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Aetna drops Walgreens from its Illinois Medicaid plan

The removal of one pharmacy chain from the network has not created or contributed to network access issues, Aetna says.

Susan Morse, Managing Editor

As of December 1, Aetna dropped CVS competitor Walgreens from its Illinois Medicaid plan. 

Aetna's decision to exclude the Walgreens chain from its Aetna Better Health of Illinois pharmacy network affects about 400,000 residents in the state, according to the Chicago Tribune. Many in this population are poor, unemployed and disproportionately suffering from COVID-19.

Nearly 2,000 pharmacies participate in Aetna's Better Health of Illinois network, Aetna Medicaid said by statement, including other national pharmacy chains such as Walmart, regional chains such as Osco and many independent pharmacies. 

In Chicago, there are 271 in-network pharmacies with an average distance to these locations of half a mile, Aetna said. 

"The removal of one pharmacy chain from the network earlier this month has not created or contributed to network access issues, and we meet or exceed all of the state's access requirements for managed care organizations," Aetna said. "In fact, the Illinois Department of Healthcare and Family Services has reviewed our updated network and determined it promotes equity."

Aetna said it has worked with its pharmacy partners to offer and expand coverage of 90-day prescriptions through mail order, offer free delivery to members across the state and empower pharmacists to allow early medication refills where situationally appropriate.


In November 2018, the $69 billion merger for CVS Health to acquire Aetna closed.

Aetna has given no reason for its decision to exclude Walgreens, leaving critics to fill in the blank that eliminating a large competitor from its network would be the motivating factor.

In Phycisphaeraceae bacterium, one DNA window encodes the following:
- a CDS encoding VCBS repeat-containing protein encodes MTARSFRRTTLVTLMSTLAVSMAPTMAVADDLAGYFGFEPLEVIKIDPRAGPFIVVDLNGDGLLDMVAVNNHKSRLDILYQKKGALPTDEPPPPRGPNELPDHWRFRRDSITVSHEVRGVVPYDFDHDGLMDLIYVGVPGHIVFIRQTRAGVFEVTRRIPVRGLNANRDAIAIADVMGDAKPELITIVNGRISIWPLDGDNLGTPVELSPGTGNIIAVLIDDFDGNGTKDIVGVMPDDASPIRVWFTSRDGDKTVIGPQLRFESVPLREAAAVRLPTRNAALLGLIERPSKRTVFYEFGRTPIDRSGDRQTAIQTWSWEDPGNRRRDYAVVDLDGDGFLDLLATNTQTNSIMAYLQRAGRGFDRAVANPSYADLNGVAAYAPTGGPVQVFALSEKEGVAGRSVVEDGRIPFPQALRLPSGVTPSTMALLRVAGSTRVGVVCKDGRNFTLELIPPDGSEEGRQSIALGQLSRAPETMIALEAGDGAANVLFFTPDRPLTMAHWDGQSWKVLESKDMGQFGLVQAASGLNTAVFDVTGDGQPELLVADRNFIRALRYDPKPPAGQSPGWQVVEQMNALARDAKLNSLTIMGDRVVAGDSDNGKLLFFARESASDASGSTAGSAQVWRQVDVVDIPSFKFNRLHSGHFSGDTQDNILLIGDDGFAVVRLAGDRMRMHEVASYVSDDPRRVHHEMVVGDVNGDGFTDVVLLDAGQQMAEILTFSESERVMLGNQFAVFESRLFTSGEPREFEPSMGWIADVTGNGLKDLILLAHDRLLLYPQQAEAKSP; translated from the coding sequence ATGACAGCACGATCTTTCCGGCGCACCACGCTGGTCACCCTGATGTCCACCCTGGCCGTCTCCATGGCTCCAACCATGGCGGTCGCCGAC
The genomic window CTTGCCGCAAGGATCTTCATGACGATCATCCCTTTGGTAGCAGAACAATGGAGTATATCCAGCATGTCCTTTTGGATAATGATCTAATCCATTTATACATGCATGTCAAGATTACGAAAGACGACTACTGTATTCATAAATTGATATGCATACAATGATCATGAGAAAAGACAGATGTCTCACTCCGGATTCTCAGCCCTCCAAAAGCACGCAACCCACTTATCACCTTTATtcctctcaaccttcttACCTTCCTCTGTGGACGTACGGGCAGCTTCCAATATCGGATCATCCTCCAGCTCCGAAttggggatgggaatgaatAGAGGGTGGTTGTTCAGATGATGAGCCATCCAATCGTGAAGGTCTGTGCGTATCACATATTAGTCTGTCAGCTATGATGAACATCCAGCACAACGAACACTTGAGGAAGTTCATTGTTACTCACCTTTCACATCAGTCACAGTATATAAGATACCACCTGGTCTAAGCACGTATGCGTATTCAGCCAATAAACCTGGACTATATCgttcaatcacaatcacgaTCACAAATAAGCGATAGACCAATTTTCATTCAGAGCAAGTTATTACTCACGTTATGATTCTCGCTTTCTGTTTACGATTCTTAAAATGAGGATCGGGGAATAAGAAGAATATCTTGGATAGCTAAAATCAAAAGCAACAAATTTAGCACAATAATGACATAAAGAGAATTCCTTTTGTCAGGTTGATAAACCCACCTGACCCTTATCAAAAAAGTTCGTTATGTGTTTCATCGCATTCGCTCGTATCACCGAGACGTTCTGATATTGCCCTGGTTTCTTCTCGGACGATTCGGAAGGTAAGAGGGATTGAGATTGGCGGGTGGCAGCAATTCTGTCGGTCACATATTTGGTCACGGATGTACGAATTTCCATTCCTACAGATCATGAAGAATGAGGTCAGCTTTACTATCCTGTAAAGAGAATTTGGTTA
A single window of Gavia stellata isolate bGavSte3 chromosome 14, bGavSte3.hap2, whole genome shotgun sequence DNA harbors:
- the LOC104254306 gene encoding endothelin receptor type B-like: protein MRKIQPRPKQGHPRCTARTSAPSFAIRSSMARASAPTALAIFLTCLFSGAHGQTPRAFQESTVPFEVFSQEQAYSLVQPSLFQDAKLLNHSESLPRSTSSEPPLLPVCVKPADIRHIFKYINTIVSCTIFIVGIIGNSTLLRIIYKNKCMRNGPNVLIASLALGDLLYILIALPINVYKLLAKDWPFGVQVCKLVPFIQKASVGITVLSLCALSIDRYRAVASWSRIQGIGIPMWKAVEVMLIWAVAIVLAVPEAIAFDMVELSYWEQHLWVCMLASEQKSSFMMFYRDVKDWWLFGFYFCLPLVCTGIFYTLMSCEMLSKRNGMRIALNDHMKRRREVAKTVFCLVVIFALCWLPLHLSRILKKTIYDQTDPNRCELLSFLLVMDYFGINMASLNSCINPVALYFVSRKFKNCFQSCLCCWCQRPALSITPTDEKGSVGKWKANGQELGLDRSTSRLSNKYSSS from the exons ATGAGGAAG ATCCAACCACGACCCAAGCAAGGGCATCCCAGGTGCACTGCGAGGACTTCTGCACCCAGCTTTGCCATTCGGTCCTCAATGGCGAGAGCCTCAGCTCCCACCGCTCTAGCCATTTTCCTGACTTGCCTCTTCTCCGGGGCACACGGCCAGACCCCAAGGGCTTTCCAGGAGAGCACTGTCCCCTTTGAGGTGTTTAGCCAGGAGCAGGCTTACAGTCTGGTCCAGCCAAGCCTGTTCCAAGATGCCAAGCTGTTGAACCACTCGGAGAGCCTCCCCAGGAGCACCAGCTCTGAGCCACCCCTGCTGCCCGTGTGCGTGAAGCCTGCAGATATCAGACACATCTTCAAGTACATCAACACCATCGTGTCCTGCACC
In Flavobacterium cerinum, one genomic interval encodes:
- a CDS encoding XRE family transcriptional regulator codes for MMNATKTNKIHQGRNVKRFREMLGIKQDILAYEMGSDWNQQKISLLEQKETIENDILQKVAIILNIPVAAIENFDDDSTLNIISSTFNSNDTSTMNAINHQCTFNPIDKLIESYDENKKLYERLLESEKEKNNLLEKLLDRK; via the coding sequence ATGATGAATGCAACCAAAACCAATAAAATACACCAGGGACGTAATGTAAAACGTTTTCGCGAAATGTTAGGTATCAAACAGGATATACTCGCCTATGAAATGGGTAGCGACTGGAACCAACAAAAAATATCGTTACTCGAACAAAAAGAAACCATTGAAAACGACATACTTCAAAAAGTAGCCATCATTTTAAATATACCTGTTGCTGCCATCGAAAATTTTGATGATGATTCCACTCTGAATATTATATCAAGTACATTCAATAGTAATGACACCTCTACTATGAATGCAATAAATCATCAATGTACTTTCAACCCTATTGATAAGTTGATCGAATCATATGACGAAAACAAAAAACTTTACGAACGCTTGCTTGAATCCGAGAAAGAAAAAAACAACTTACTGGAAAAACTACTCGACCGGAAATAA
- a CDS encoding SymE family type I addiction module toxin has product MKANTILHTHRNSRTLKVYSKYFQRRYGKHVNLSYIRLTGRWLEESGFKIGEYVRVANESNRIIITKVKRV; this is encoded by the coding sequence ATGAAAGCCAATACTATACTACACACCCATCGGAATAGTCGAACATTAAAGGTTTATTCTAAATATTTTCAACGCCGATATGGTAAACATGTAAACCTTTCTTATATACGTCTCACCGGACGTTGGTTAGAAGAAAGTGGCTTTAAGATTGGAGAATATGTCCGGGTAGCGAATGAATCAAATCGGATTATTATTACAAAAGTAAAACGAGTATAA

In 2019, CVS Health topped a Becker's Hospital Review list of the nation's largest pharmacies, which were ranked by total prescription revenue. CVS was followed by Walgreens, Cigna\Express Scripts, UnitedHealth Group's OptumRx and Walmart. 


In 2018, the Tribune reported that pharmacy access was a growing concern in Chicago. Some public health experts said that more than a dozen low-income neighborhoods, mostly on the South and West sides of Chicago, were becoming pharmacy deserts.

Providers have increasingly been addressing the social determinants of health for patients as it has become clear that SDOH issues such as food and housing insecurity, transportation and isolation have as much influence on health as clinical concerns. 

RWJBarnabas Health recently launched a social determinants of health program called Health Beyond the Hospital in collaboration with NowPow and ConsejoSano, in order to refer and connect patients to community-based services.  

Twitter: @SusanJMorse
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